Spiral galaxies represent one of the coolest features of our universe. Among them, spiral galaxies in the distant universe contain important information about their origin and evolution. However, we had a limited understanding of these galaxies due to them being too far away to study in detail.
“While these galaxies have already been detected among previous observations using NASA’s Hubble Space Telescope and the Spitzer Space Telescope, their limited spatial resolution and/or sensitivity did not allow us to study their detailed shapes and properties,” explains junior researcher Yoshinobu Fudamoto of Waseda University. In Japan, who was researching the evolution of galaxies.
Now, NASA’s James Webb Space Telescope (JWST) has taken things to the next level. In its first imaging of galaxy cluster SMACS J0723.3-7327, JWST has been able to capture infrared images of a group of red spiral galaxies with unprecedented resolution, revealing their morphology in detail!
Against this background, in a recently published article in Astrophysical Journal Letters, a team of researchers consisting of junior researcher Yoshinobu Fudamoto, Professor Akio K. Inoue, and Dr. Yuma Sugahara of Waseda University, Japan, have revealed amazing insights into these red spiral galaxies.
Among the many red spiral galaxies that have been discovered, researchers have focused on the two most extremely red, RS13 and RS14. Using spectral energy distribution (SED) analysis, the researchers measured the energy distribution over a wide wavelength range of these galaxies. SED analysis revealed that these red spiral galaxies belonged to the early universe from a period known as “cosmic noon” (8-10 billion years ago), which followed the Big Bang and “cosmic dawn”.
Remarkably, these galaxies are among the most distant spiral galaxies known to date.
The rare red spiral galaxies represent only 2% of the galaxies in the local universe. This detection of red spiral galaxies in the early universe, from JWST observations covering a tiny fraction of space, indicates that these spiral galaxies were present in large numbers in the early universe.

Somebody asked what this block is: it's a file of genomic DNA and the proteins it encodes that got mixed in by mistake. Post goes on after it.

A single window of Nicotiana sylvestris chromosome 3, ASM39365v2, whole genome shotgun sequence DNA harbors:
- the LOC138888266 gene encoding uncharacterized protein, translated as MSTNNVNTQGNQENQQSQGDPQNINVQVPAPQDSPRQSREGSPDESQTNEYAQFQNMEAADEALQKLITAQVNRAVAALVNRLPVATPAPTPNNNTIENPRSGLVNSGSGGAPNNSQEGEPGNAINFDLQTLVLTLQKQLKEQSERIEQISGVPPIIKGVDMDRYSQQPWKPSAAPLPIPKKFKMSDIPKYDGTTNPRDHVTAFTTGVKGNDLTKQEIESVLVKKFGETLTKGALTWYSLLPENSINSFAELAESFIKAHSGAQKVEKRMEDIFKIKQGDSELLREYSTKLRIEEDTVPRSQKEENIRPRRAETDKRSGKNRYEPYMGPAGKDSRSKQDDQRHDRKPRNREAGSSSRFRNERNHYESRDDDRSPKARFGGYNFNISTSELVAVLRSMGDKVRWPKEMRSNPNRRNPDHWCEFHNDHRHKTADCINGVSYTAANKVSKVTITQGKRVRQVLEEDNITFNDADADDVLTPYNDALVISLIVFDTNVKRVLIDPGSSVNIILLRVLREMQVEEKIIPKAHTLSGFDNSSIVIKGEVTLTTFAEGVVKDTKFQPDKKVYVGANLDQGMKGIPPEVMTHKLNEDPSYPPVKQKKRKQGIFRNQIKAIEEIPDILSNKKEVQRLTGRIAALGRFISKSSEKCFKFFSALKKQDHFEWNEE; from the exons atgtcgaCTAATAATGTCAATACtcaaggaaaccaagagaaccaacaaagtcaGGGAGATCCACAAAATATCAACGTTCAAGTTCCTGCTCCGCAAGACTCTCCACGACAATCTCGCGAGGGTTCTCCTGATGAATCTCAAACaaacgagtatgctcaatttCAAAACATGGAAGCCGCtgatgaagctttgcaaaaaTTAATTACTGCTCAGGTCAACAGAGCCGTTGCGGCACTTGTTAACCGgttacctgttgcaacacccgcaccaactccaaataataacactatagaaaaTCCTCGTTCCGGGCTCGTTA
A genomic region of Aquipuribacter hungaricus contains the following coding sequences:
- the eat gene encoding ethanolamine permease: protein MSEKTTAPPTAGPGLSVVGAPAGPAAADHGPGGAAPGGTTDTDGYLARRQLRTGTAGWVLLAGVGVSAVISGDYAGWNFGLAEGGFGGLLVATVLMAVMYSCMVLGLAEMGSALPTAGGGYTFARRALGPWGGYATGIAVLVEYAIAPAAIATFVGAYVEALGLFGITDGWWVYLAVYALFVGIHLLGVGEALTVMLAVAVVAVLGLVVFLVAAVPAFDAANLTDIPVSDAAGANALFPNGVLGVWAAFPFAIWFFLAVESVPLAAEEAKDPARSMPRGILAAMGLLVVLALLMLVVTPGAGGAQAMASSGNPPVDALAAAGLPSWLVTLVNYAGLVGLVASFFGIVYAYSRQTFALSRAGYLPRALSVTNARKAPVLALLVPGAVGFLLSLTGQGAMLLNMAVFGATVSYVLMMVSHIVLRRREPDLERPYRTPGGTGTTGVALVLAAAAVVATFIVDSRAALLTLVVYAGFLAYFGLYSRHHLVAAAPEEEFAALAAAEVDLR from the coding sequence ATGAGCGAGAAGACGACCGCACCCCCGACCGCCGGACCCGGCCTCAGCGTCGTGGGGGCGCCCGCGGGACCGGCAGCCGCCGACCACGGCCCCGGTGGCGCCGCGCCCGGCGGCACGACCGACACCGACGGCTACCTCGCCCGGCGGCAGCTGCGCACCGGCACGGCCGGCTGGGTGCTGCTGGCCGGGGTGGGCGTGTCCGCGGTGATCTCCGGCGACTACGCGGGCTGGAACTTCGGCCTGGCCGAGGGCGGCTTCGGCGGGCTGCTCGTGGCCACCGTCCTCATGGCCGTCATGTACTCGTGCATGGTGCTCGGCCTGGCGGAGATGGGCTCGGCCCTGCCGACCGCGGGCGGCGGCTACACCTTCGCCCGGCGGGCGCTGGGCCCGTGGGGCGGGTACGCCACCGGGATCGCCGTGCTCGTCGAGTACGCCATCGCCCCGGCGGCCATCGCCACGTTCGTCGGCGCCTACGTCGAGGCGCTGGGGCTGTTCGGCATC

The researchers further discovered that one of the red spiral galaxies, RS14, is a “passive” (not star-forming) spiral galaxy, contrary to the intuitive expectation that galaxies in the early universe would actively form stars. This detection of a negative spiral galaxy in JWST’s limited field of view is particularly surprising, as it indicates that such negative spiral galaxies could also exist in large numbers in the early universe.
Overall, the results of this study greatly enhance our knowledge of red spiral galaxies, and the universe as a whole. “Our study showed for the first time that excitable spiral galaxies could be abundant in the early universe. While this paper is an empirical study on spiral galaxies in the early universe, confirmation and expansion of this study will greatly influence our understanding of the formation and evolution of galactic shapes.” Fudamoto concludes.
Yoshinobu Fudamoto et al., Cosmic Noon’s red spiral galaxies unveiled in first JWST image, Astrophysical Journal Letters (2022). DOI: 10.3847/2041-8213/ac982b
Provided by Waseda University
the quote: Discovery of a rare red spiral galaxy cluster from the early universe with the James Webb Space Telescope (2022, December 13) Retrieved December 14, 2022 from https://phys.org/news/2022-12-rare-red-spiral-galaxy- population. html
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